I look forward to hearing from you...

Bob Waldron


Understanding Technology

Technology is changing the world and how people interact with the world and with each other. Knowing about and understanding some of that technology can make it easier for us to interact effectively and make our lives more enjoyable. There are many ways to learn about and understand today's technology. Reading two recent books will give you an overview of technology's impact on the world and a close-up look at the subject of "Search" on the internet. These books are a recommended read for anyone interested in how technology in general and search in particular are impacting others around the world and may impact you on an everyday basis.

In "The World Is Flat", by Thomas Friedman,
the author explains what is meant by a “flattened world”, how it got that way, and his recommendations for surviving and thriving in a flattened world. The global economy enables and facilitates completely digitizing many jobs and digitizing parts of many other jobs, which allows them to be done wherever the lowest-cost, high-quality execution of that job can be done. Nearly-instantaneous global information transfer allows many manufacturing jobs to also go to those parts of the world where the lowest-cost, high-quality production is found, such as China or India. Instead of resisting or ignoring these changes, the US and western Europe must understand, accept and benefit from these changes and must build on their strengths to build unique and valuable skills and industries not available elsewhere. As Friedman says, "once the world has been flattened and the new forms of collaborations made available to more and more people, the winners will be those who learn the habits, processes, and skills most quickly—and there is simply nothing that guarantees it will be Americans or Western Europeans permanently leading the way." Reading "The World Is Flat" just might give you a whole new outlook on where you and the world around you are headed.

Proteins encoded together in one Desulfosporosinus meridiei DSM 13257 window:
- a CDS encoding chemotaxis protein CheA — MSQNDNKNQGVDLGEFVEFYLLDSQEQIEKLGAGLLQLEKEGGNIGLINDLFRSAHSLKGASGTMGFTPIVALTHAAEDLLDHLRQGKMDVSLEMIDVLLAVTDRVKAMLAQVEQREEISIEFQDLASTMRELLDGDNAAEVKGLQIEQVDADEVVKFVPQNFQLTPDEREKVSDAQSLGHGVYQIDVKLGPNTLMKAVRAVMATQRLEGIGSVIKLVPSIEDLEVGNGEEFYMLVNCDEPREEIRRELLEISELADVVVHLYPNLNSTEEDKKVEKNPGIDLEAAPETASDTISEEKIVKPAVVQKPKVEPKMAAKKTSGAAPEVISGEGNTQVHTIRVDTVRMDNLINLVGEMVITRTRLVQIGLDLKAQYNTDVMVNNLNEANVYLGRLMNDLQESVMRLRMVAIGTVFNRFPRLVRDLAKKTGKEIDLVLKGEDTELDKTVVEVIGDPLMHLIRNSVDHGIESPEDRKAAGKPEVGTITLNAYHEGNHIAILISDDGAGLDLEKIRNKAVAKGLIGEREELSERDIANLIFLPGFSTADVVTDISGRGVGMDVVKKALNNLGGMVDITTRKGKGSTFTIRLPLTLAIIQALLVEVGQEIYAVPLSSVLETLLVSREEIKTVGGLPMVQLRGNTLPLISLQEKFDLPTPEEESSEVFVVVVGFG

"The Search", by John Battelle, gives an up-close look at Google, the world's leading internet search engine, and how internet search has and will change the field of human knowledge. For many people, "...Google has become the gateway to instant knowledge." Battelle traces the origins of Google, and to a lesser extent, search engines in general, and gives an interesting tale of how Google grew into the technology giant it is today. He also presents scenarios of what search may evolve into, and how that evolution may change your life. If you use Google or other search engines, you should read this book. If you know someone who doesn't use the internet or doesn't use it very much, have them read this book. It may motivate them to get a high-speed internet connection and start using search engines to connect with information they're passionate about and to connect with others who have the same interests. In the final section of the book, Battelle discusses some directions search is taking and what impact it may have on your life five or ten years from now.

If you read either book and have questions, contact me at bob@mydigitechnician.com or meet me at Mister Churro in Appleton (Saturday mornings from 8:30 to 10, Tuesday night from 7 to 9 pm, or Wednesday morning from 7 to 9 am). If you're interested in integrating new technologies into your life, myDigitechnician would be happy to discuss how we can help you do that. (http://www.mydigitechnician.com)